The debate about the existence, or otherwise, of a tradition of free speech is not a question of whether free speech was or was not valued. There is no doubt that it was assumed in the late fourteenth and early fifteenth century that there should be freedom of speech and complaint in parliament, and that there was acute anxiety about it. Famous satires such as Mum and the Sothsegger talk about the necessity of speaking truth to power, and ideas about the need to hear complaints and grievances, and the need for counsel to be honest and free and according to the conscience of the individual are all built into ancient, medieval and early modern doctrines about the conduct of princes.
What is really at stake in Neale’s dismissal of the Haxey and Yonge cases is the old question about the corporate status and institutional capital of the house of commons – whether it had the capacity and the tools to provide resistance against the power and authority of the crown. And the question that it begs is one about the nature of the rights and privileges of an institution, and how they are acquired, registered and protected. There are two rather different concepts of parliamentary freedom of speech that are articulated in these debates. One is that it is a privilege – a special concession, signalled in the request by the Speaker, and the acceptance by the crown. It might be similar to the corporate privileges enjoyed, under charter, by cities and civil associations such as guilds. Such privileges can be, and were, fairly easily withdrawn by their donors. The other is that it is a right, acquired by long practice and usage. A king might attempt to withdraw it, deny it, or ignore it; but it could be argued in response that he has no power to do so. Like the common law, it has a status beyond the right of the king to change it by himself. Historians have viewed More’s speech of 1523 and the Lords Journal entry of 1542 as a step forward in making clear and definite the idea that there was a privilege of freedom of speech. But it is possible that calling freedom of speech a privilege, and incorporating it explicitly into the requests made to the monarch at the beginning of a parliament was in some ways a step backwards.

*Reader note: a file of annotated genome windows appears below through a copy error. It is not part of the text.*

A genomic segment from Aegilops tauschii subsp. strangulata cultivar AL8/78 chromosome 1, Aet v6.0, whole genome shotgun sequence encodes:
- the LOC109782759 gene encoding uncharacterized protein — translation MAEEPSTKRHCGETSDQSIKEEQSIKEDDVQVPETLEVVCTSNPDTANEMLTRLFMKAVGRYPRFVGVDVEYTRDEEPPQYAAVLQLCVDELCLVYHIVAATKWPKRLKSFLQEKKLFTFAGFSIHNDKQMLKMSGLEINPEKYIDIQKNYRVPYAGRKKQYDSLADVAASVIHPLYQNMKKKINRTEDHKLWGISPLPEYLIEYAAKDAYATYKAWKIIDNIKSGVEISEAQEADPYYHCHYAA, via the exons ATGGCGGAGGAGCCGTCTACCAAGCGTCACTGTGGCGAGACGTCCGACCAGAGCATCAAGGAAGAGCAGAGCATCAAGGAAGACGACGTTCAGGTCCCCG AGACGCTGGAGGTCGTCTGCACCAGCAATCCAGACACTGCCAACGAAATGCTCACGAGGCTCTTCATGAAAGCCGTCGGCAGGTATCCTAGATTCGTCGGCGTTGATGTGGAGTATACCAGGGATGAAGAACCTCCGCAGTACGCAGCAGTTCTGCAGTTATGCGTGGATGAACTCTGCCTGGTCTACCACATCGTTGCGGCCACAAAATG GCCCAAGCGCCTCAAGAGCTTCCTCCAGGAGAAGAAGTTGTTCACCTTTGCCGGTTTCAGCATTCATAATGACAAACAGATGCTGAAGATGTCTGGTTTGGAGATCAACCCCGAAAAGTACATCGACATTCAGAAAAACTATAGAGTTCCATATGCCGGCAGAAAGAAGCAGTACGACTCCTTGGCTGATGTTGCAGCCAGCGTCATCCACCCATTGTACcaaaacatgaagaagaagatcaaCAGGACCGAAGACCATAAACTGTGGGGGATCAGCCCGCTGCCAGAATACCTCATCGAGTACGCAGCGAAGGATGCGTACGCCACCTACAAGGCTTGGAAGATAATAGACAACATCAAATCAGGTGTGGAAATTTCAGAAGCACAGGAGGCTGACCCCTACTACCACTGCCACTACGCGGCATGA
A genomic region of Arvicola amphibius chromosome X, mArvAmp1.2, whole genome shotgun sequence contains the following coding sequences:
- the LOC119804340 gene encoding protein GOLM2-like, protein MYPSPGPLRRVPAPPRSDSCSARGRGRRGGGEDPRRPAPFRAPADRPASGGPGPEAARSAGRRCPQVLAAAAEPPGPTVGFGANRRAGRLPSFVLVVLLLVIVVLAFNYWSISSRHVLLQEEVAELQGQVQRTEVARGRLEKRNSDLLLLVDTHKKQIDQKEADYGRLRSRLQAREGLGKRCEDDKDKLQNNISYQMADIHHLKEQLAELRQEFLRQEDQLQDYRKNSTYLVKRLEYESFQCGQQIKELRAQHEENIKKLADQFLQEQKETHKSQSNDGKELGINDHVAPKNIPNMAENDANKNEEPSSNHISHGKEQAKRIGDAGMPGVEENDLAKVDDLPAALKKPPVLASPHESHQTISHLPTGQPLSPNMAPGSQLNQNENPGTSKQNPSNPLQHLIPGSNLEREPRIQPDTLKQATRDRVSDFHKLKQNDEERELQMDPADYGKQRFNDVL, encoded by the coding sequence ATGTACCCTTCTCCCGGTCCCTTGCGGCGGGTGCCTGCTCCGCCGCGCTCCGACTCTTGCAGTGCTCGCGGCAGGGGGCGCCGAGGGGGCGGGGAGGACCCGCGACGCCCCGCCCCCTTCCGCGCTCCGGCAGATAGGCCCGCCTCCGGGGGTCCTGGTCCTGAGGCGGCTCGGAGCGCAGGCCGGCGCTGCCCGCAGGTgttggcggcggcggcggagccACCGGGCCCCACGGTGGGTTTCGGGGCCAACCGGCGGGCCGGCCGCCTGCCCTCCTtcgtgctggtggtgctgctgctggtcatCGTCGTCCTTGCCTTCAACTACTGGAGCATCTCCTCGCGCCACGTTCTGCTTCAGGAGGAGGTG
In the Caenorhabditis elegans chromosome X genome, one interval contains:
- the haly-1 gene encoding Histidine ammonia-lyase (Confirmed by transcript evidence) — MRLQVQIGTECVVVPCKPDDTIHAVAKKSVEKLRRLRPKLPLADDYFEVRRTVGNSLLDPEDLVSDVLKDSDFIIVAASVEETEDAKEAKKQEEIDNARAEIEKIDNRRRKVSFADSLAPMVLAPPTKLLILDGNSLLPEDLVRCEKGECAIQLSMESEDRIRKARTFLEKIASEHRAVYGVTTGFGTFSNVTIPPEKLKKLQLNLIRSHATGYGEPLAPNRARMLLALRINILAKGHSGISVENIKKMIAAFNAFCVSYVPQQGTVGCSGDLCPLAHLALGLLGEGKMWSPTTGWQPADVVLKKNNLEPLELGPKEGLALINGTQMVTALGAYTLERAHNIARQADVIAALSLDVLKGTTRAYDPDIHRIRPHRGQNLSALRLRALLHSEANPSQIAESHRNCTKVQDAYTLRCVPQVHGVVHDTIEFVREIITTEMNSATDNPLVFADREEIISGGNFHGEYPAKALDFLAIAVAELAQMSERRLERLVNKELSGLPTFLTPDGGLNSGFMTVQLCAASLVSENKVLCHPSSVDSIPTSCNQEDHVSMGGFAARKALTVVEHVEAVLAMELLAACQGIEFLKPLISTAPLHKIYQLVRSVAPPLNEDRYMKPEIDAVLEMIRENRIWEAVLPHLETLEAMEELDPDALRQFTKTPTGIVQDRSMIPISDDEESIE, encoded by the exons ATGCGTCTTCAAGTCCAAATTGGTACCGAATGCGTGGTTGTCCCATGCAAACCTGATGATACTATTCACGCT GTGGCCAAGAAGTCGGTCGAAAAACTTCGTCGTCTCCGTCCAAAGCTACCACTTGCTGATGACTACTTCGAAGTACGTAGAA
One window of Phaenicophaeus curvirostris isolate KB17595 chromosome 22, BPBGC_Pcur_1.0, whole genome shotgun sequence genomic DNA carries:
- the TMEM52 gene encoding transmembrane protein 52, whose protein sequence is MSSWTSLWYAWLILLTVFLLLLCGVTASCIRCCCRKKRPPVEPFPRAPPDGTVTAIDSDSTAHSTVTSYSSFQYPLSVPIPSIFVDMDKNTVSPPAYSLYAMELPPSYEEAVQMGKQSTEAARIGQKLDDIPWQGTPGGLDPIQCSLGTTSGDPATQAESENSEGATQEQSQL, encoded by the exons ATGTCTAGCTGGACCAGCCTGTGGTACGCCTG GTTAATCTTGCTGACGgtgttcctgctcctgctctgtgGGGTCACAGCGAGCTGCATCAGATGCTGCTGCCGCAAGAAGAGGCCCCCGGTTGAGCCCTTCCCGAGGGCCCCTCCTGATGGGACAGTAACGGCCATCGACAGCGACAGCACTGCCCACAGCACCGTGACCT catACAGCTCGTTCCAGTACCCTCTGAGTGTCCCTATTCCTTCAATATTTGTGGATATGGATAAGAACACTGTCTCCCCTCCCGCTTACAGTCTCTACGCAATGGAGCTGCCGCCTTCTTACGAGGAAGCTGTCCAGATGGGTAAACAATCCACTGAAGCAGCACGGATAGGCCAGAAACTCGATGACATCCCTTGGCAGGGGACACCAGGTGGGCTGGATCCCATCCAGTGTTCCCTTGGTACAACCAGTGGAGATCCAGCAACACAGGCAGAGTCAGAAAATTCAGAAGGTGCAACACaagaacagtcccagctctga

The debate over free speech, such as it was, from the end of the fourteenth century to the sixteenth and seventeenth was in some ways a debate about the nature of the institution of the commons, the type of organisation that it was: whether more like a body whose rights were dependent on the gift of the crown, or a body whose rights were customary and immanent in its functions and processes. They were resolved, to some extent, by the 1689 Bill of Rights. Although the request for privilege is still made by the Speaker at the beginning of each parliament, it was the Bill of Rights that gave freedom of speech in parliament statutory status – the same sort of protection as the 1215 Magna Carta gave to the requirement for parliamentary consent to taxation. Though even then, what statute can provide can also be taken away – as it was, to the concern of many, in the Defamation Act 1996 (now reversed by the Deregulation Act 2015). But that’s another story.